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Oddity is a project that got gloriously out of hand. What started as a spare-time hack ended up being repeatedly upgraded, expanded & polished over the course of 4 years and eventually ended up being displayed publically at the Kinetica art fair in 2013.



In 2009 my then colleague John Popadic showed me a little electronics project he had knocked together. It was a small 8x8 LED panel - the sort of thing that would be brought in bulk to assemble a video display wall - mated with a controller chip that could display pre-authored patterns with about 3 levels of red & green. It was bright and shiny and retro-adorable.


I volunteered to write some tools to help generate interesting patterns for it. About a week later we had the basics of some procedural effects being blitted onto the panel and it looked gorgeous, especially in the dark. People passing by in the office would stop and get lost in the swirling pixels.

(It's a bastard to video properly, due to the extreme refresh rates and very-bright-LEDS-on-black that tends to befuddle all camera sensors.)

I began adding more and more to the generation tool. John worked to pack the design onto a tiny custom board so that it was portable.


... What about building the patterns on the fly? That could be neat.

The controller chip was traded out for an ARM proto board from Maple. I began working on realtime effects that could run on a tiny, constrained device; digging out old graphics algorithms that I hadn't used since the DOS days. Turns out you can just about pull off 3D at 16x16.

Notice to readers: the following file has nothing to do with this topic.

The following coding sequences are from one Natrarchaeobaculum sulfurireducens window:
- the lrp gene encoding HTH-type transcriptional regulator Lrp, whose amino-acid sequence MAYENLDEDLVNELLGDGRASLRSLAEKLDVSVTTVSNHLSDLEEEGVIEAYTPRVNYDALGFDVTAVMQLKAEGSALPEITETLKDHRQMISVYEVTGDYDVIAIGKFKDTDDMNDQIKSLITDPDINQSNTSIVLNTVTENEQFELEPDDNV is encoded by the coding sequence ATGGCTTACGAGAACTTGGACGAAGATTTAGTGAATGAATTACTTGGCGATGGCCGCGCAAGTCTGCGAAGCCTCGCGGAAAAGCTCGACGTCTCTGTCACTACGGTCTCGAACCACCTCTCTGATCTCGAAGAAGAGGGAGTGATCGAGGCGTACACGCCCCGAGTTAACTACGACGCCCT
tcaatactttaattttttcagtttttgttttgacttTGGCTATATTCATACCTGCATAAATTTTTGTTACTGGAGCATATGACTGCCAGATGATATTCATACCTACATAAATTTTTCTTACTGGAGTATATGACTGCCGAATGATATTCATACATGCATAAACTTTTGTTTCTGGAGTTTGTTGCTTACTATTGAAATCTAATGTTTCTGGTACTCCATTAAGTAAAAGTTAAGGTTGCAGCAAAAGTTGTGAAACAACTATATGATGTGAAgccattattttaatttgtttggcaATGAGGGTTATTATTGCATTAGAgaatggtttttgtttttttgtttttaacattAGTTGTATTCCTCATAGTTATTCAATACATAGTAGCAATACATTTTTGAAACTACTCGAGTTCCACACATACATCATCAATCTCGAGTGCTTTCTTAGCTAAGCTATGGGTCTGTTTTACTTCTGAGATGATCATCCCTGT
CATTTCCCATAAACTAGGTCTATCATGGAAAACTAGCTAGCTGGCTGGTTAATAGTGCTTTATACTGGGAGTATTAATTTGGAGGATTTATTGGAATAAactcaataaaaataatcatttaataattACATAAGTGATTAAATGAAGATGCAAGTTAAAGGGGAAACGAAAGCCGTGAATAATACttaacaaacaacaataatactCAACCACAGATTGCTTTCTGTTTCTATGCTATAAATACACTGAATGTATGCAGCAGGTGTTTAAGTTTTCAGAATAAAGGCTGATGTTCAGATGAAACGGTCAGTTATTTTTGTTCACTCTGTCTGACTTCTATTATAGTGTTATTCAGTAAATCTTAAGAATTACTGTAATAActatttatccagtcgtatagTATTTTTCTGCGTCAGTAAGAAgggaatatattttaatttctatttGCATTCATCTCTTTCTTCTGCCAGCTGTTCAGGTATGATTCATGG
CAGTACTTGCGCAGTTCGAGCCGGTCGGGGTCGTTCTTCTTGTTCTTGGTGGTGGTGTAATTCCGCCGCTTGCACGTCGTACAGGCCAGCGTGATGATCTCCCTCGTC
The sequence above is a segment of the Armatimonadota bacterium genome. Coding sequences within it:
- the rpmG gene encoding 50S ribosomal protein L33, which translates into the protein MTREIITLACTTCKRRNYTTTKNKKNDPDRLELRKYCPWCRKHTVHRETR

... It would be cool if we could put it in a box. It could have clicky dials on top to play with.

And so it did. And a new bespoke PCB to house a custom implementation of the Maple board. More effects. Better panels. 128k Flash and 20KB SRAM. Wringing out a 4-bit colour palette.

When we showed it to friends, the reaction was always positive; ... maybe we should show it to the public?

I built a GUI that could be operated by a pair of push-button dials. Something easy to use and that made sense at our tiny resolution. We packaged the units into shiny, custom-cut black perspex boxes. They looked frickin' nice.


A series of random events led to us signing up for Kinetica and spending several wonderful, exhausting days showing off this mad little box of light to a never-ending stream of strangers.

This was my first ever experience as an exhibition 'Artist' and I won't ever forget it. We were genuinely unprepared for the level of attention and positivity at the show and it was such a thrill to have people really engage with our creation. They feature in this longer video about Kinetica and it's a decent (if short) capture of the demo units on the day.

This is probably the final iteration of the project and it felt like a good point to close it off. Although who knows, maybe in 2017 it will be up to 32x32 LEDs and be driven by a Raspberry Pi...


The source for the demo engine is available on GitHub and includes a Windows 'emulator' so that patterns can be designed without having to flash the hardware each time. If for some reason you need an implementation of Wu's antialiased line algorithm in 16-bit fixed-point for 4 colour LED displays .. maybe you'll find it useful :)